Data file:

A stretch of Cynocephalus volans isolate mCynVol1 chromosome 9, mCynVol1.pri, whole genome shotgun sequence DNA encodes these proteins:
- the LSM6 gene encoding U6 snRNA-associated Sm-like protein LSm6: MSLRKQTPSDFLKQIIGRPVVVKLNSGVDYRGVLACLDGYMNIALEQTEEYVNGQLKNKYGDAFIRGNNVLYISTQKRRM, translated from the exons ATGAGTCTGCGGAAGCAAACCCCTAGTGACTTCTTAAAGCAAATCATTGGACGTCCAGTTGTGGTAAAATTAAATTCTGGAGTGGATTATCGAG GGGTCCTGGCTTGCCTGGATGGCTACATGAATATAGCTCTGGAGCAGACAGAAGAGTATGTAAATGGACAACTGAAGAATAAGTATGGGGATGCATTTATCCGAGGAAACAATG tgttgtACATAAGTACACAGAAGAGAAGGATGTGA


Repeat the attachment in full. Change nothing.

A stretch of Cynocephalus volans isolate mCynVol1 chromosome 9, mCynVol1.pri, whole genome shotgun sequence DNA encodes these proteins:
- the LSM6 gene encoding U6 snRNA-associated Sm-like protein LSm6: MSLRKQTPSDFLKQIIGRPVVVKLNSGVDYRGVLACLDGYMNIALEQTEEYVNGQLKNKYGDAFIRGNNVLYISTQKRRM, translated from the exons ATGAGTCTGCGGAAGCAAACCCCTAGTGACTTCTTAAAGCAAATCATTGGACGTCCAGTTGTGGTAAAATTAAATTCTGGAGTGGATTATCGAG GGGTCCTGGCTTGCCTGGATGGCTACATGAATATAGCTCTGGAGCAGACAGAAGAGTATGTAAATGGACAACTGAAGAATAAGTATGGGGATGCATTTATCCGAGGAAACAATG tgttgtACATAAGTACACAGAAGAGAAGGATGTGA